* The Gourmet Institute: New York City, October 19-21. Register here
I’ll be participating on the panel “Eat the Web: Blogging’s Effect on the Food World,” moderated by Ruth Reichl. It’s very expensive (think two iPhones) but there are all those celebrity chefs whose food you can eat!
And I’m trying to coordinate an offline meetup, hopefully for next week…More on that very soon.
As we went around the room to introduce ourselves at my University of Chicago class on Saturday afternoon, one participant had a surprising tale to share with the class.
He said that he and the woman to his right had taken my class there on October 1, 2005 on the politics of wine in Chile, Argentina, and Spain. He remembered the date because it was his birthday. But he also remembered it because he and the woman met that day and they had been “drinking wine together ever since.”
Food and wine pairing? Forget it! They got a life pairing!
On Saturday at the University of Chicago, we had a fun time “critiquing the critics.” We discussed what is certainly one of the hottest hot-button issues in wine, the use of scores, and assessed a variety of other ways for evaluating wine. We tasted our way through ten wines and munched through some artisanal cheeses and breads.
The wines were from a range of styles and included bubbly, red and white. Some of the faves were:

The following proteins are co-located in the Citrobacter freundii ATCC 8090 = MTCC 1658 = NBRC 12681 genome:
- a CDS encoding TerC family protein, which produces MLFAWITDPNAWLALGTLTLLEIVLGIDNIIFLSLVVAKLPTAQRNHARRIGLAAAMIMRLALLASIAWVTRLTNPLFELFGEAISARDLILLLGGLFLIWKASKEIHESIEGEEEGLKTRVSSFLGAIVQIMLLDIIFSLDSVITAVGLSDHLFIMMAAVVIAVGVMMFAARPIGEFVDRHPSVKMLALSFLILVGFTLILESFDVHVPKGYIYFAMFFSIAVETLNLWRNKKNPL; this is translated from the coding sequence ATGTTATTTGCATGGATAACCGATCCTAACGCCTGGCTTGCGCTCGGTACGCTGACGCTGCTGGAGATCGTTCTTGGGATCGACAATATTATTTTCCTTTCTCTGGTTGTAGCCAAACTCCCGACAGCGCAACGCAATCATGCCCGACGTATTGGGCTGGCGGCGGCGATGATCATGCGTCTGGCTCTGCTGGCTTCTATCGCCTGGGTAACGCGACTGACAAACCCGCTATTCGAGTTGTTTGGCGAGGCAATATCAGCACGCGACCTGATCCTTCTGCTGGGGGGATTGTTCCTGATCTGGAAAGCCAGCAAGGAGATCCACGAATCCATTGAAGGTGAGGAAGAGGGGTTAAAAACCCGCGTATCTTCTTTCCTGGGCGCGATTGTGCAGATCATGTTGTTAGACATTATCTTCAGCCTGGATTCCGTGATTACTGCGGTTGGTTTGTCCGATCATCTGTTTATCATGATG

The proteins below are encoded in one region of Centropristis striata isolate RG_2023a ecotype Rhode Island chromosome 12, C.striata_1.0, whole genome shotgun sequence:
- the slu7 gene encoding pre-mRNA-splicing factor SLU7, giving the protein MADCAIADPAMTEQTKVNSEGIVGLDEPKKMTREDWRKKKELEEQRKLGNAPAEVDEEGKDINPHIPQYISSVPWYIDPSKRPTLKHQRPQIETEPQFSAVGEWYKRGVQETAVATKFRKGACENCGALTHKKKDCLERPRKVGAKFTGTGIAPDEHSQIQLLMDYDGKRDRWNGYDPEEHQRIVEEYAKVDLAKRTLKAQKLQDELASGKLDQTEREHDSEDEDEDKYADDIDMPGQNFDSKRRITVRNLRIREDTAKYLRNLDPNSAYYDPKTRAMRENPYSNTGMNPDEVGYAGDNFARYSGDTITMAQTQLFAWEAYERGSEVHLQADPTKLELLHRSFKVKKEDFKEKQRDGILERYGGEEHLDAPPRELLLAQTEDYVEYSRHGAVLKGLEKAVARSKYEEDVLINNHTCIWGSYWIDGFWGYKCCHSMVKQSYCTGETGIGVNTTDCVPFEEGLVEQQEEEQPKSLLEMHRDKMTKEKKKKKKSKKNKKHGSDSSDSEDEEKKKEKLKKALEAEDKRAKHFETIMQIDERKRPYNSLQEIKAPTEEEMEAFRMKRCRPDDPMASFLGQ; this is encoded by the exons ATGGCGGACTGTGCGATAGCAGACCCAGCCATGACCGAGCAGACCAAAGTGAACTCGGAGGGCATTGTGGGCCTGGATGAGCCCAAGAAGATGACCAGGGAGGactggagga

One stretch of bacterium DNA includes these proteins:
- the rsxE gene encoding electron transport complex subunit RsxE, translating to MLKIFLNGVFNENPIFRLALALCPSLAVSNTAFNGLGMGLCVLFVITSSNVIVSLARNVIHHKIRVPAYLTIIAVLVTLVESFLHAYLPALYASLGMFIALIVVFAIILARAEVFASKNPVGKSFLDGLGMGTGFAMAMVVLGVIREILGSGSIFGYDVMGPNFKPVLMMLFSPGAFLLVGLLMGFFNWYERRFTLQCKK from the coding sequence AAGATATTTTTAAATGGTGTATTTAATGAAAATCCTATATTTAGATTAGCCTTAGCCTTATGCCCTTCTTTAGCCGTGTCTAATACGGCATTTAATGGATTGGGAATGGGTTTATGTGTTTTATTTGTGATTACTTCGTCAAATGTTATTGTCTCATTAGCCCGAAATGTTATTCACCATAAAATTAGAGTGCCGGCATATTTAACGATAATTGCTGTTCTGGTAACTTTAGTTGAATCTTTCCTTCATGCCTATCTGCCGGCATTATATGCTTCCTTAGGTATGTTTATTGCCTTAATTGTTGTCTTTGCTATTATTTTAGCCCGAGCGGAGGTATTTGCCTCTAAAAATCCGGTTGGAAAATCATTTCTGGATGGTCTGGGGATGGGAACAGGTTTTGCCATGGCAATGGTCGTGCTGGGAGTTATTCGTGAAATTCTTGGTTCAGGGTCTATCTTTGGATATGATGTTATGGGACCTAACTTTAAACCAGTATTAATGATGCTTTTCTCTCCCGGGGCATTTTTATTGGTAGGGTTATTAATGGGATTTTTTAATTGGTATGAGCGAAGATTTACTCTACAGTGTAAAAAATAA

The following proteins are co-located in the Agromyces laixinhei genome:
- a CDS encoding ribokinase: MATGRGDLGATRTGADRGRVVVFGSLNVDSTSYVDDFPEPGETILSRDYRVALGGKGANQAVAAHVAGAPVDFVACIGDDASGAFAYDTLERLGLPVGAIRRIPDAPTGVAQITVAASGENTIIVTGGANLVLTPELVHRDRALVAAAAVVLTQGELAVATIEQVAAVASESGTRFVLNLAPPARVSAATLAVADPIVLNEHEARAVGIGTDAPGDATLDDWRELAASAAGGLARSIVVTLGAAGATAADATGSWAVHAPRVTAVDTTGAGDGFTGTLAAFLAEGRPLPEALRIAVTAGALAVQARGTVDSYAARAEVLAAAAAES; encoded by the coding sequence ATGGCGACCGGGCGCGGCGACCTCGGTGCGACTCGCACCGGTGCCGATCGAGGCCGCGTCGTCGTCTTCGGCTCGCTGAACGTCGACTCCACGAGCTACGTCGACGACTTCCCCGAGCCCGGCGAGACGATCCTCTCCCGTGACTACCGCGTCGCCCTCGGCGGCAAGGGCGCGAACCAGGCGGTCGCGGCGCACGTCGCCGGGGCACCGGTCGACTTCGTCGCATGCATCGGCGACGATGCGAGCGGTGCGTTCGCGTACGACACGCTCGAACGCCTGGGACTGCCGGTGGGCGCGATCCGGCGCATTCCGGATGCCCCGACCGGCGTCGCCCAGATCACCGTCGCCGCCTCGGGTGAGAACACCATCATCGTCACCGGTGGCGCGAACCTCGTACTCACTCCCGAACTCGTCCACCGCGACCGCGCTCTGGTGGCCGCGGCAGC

* Bisol prosecco, NV (about $13; find this wine). Controversy came with this wine with high praise from Wine & Spirits (93 points) and faint praise wine Wine Spec (86 points). The yummy sparkler got a thumbs up from the group.
* William Fevre, Vaudesir, Grand Cru Chablis, 2004 (about $45; find this wine). I didn’t even realize that Rovani/Parker tasted Chablis but Rovani slapped a 93 on this one. ‘Tis good. Wonderful minerality with delicate acidity, which makes for a very nice mouthfeel and it has an excellent finish. No unanimity on this wine to be sure, with others preferring the American chardonnay, but I thought it was excellent, if pricey.
* Deisen, shiraz, Barossa, 2002 (about $50; find this wine). A brawny shiraz from down under with 15% alcohol. Parker 94. The class loved it with no dissenters. While the wine is very user friendly as far as shiraz-ma-taz is concerned, I found the alcohol to be somewhat off-putting.
* Castano, Hecula, monastrell, 2004. (about $10; find this wine). This is a darned good value vino since many participants thought it was at least $30. It’s got hints of that mourvedre gamey-ness and I think it could do with a few years in the cellar to tame it a bit. But still, it’s vigor would be great with game or grilled meats.
* Dominus, Napa, 2003 (about $100; find this wine) This was the most critically contested wine of the day with a huge spread between Parker’s 95 and the Wine Spec’s Jim Laube zinging it with an 81 (a score so low that the Wine Advocate would not even publish it). Laube didn’t even grumble about TCA, the usual cause of his zingers, simply going with the “disappointingly dry and austere.” I poured it blind and there were lots of pros and only two cons before I revealed the “controversy.”
It was a hedonistic afternoon. If you’re interested, there may be a couple of spaces left for my next class in May. Hope to see you there!